Nordic Letters 2

Where do I begin to write about Iceland? I left Norway in love with Oslo and I was sure Iceland would be just a grim stop, one that would take forever to pass before I went back to Oslo for one more day before my flight back home. That was the plan.

Still, I was curious to see this unique land, this big island of fire and ice, proud and pure in its isolation, wind-beaten in the cold waters of the Atlantic. As a child I had been fascinated by the amazing adventures Jules Verne wrote about in his novels, especially the trip to the core of the earth through one of Iceland’s volcanoes. I had come to Iceland on purpose, very interested in its unusual landscape, but never expecting to feast my eyes on beauty whatsoever. I was so wrong. 

Yes, the weather was cold, only several degrees Celsius over 0 and a really cruel wind was savagely blowing some days, freely whistling over the vast lava fields covered by moss, all the way to the black-sand beaches of the Atlantic. Iceland prepares a shock to the traveller who comes by air as the road from the airport takes you across these desolate fields where there is no blade of grass in sight, only rocks and boulders and stones covered by white-green moss. 

It was indeed like voyaging onto the moon surface, but the ride was so comfortable and smooth… Icelandic roads are perfect, and, let me tell you, they are great for travel everywhere, even in the middle of nowhere, in the close vicinity of scheming volcanoes or blue-white glaciers… Take my word for it.

In about 45 minutes I arrived in the capital, Reykjavik – the name meaning the smoky gulf. Here as well as in the towns I passed by on the way, houses are lovely, many of them rather small in order to better stand the harsh weather, surrounded by fir-trees and many flowers. Like in Norway, I have seen many daffodils, lovelier and much larger than at home, mainly because of so much daylight, I guess. In May, the sun sets around midnight and rises around four in the morning. I understand this could be a problem for foreigners, but my wonderful hosts thought of everything and my room had no windows, so I had no sleeping problems. Seen from the highest church tower in Reykjavik, houses are a lovely sight because of the roofs’ wide range of vivid colors. You can also try your eyes from up above, peering far into the blue horizons of the ocean or to the snow-capped peaks of the numerous high mountainous ranges. This combination of sky, ocean and mountains, nesting colorful houses, is very spectacular. 

The capital is not big, but its neatness and simplicity are perfect mementos of its proud viking past. You can walk around the entire city in perhaps a couple of hours, from the top of Hallgrimskirkja church to the old fishing harbor, only to wish to spend more hours there, forgetting about time, checking every shop or boutique on the famous Laugavegur Street or just wander on Karastigur Street which is deemed the most walkable street in Reykjavik. I especially liked the Eymundsson bookstore in Austurstraeti street: if the wind outside is too strong and want to warm a bit, you can check the latest international bestsellers there or browse through a large variety of fashion, art or science magazines.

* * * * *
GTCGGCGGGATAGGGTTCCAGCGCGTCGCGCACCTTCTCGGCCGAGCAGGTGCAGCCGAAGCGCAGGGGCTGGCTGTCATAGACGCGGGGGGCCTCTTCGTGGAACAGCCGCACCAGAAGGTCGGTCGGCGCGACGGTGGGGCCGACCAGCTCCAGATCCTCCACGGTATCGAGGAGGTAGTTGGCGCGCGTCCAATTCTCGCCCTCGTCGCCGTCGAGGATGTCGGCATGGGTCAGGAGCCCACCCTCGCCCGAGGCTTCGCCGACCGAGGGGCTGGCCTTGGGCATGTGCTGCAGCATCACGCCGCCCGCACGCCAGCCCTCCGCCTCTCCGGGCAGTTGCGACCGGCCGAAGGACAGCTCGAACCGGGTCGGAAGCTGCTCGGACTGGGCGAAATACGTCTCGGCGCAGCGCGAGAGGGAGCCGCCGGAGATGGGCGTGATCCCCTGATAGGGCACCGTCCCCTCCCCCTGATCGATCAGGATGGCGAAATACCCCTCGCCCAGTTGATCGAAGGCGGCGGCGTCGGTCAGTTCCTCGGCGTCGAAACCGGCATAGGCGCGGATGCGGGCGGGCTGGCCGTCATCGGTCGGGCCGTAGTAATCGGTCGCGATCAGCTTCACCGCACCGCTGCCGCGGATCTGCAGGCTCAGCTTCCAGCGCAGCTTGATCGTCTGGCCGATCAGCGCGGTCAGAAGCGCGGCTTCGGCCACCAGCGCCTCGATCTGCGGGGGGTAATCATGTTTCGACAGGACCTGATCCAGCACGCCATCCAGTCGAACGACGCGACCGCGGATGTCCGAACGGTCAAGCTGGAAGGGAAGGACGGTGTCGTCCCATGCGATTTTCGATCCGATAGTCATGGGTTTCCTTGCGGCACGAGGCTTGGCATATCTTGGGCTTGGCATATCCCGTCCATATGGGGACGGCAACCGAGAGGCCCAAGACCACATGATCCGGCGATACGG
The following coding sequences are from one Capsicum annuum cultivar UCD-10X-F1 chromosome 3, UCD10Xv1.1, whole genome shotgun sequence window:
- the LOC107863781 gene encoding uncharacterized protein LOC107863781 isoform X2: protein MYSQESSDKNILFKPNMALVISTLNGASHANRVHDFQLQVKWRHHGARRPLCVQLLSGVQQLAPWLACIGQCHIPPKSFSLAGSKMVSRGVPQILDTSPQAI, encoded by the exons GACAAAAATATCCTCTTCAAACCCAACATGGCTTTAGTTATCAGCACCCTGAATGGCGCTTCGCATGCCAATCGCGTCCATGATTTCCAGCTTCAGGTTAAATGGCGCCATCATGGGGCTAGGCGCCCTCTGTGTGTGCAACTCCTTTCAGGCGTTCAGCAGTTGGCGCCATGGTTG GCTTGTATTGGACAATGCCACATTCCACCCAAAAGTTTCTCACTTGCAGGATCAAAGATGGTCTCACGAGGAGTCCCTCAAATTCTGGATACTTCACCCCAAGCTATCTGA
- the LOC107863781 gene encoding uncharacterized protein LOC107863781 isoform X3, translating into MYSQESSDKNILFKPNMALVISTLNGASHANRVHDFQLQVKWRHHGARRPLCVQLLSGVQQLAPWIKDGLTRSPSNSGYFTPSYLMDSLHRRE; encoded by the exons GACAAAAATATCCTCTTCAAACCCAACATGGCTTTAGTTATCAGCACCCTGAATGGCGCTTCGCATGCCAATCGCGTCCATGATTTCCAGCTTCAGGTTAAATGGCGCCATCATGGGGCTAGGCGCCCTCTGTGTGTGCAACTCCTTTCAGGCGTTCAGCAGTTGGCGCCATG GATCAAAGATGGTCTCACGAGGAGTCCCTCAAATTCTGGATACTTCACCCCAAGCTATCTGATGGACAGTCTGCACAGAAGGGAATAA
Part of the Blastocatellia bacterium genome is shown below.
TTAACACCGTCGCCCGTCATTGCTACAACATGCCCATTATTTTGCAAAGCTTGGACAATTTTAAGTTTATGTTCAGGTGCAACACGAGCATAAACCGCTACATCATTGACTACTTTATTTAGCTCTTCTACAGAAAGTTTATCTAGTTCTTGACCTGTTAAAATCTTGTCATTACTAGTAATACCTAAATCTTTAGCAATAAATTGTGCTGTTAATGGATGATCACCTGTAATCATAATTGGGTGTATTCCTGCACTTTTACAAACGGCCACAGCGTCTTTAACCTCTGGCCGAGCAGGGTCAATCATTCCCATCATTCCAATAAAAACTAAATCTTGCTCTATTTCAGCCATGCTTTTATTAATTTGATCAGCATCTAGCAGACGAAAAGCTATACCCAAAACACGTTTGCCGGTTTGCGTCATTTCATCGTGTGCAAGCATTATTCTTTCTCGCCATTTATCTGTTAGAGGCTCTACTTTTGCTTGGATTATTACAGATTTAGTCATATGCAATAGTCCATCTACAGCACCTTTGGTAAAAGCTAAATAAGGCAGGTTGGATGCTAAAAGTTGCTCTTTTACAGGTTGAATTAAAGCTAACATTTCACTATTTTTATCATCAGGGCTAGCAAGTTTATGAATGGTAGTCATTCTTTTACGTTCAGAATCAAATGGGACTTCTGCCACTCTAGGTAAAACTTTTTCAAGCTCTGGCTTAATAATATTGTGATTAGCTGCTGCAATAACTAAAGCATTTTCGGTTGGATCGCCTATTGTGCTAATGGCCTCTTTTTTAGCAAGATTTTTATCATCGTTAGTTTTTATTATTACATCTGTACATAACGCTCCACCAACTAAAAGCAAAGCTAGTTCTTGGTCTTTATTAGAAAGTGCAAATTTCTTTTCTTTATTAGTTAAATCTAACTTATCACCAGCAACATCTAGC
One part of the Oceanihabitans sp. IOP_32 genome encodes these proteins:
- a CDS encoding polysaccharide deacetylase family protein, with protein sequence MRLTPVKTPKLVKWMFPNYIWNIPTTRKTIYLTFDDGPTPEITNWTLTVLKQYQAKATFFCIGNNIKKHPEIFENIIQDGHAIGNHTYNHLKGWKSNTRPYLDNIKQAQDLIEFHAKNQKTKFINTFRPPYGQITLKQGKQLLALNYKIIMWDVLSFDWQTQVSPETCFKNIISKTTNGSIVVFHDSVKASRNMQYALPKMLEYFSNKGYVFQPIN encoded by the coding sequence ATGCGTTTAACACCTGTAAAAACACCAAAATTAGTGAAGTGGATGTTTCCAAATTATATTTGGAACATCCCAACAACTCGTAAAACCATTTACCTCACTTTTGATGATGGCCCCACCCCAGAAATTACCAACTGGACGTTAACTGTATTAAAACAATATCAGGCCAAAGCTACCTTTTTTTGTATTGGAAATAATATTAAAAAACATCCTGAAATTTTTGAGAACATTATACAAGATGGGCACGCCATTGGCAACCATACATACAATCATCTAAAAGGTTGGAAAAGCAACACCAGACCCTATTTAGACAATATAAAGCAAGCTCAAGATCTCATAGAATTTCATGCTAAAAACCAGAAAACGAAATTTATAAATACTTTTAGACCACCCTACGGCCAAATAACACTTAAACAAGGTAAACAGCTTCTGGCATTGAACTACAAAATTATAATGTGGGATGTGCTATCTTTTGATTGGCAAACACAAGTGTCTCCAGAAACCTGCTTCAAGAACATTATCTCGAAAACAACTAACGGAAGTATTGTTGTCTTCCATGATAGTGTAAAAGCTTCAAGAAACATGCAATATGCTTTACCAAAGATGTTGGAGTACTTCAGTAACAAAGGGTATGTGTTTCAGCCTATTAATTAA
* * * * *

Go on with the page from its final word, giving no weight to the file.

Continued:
On my second night in Reykjavik I had the wonderful opportunity of going to a brass concert in the capital’s brand new concert hall, built on the ocean waters, entirely of glass and steel. This stunnig venue had just been inaugurated a week before and everybody attending the concert was so excited, myself included. The brass band was young but they played so well and the acoustics of the big hall was really great.

Everywhere in Iceland people warm their houses by natural energy, the hot water coming from the steaming bowels of the Icelandic earth; that is why there are also hot pools everywhere so that people can enjoy them all throughout the year. On my first night there I was walking Tumi, the very lovable American cocker of my hosts and, as it hadn’t occured to me to bring gloves as well 🙂 I was walking briskly, a little cold, when I heard voices and laughter of children. Looking up, I was struck to see them, in bathing suits, jumping up and down a big outdoor pool, splashing water everywhere… Then I noticed the steam floating on the water surface and I realized the water in the pool needed no sun to warm it, like in my country, it was already warm or even hot, as one pleases, some hot tubs going to over 40 degrees Celsius. Talking about strong descendants of the proud vikings…

As the main reason for my going to Iceland was an Erasmus grant for teachers, I spent my mornings in Reykjavik University, also a state-of-the-art building featuring every facility for its students, shadowing the English teacher there and learning a lot. Icelanders are hard-working and very skilled, proud of their past, happy about their present and confident about the future. Everybody speaks English there, from bus drivers to bank managers, so I know my Erasmus coordinator, the English teacher there and the like, must be doing an excellent job.

Towards the end of my one-week stay there, I got to spend two and a half days on the road, going from the West to the East Coast, driving around half the island, seeing waterfalls, geysers, one national park, volcanoes, glaciers, a glaciary lagoon, reindeers crossing the street :), swans, naturally hot, milky-white, pools – one of the most exciting adventures I have been through so far… 


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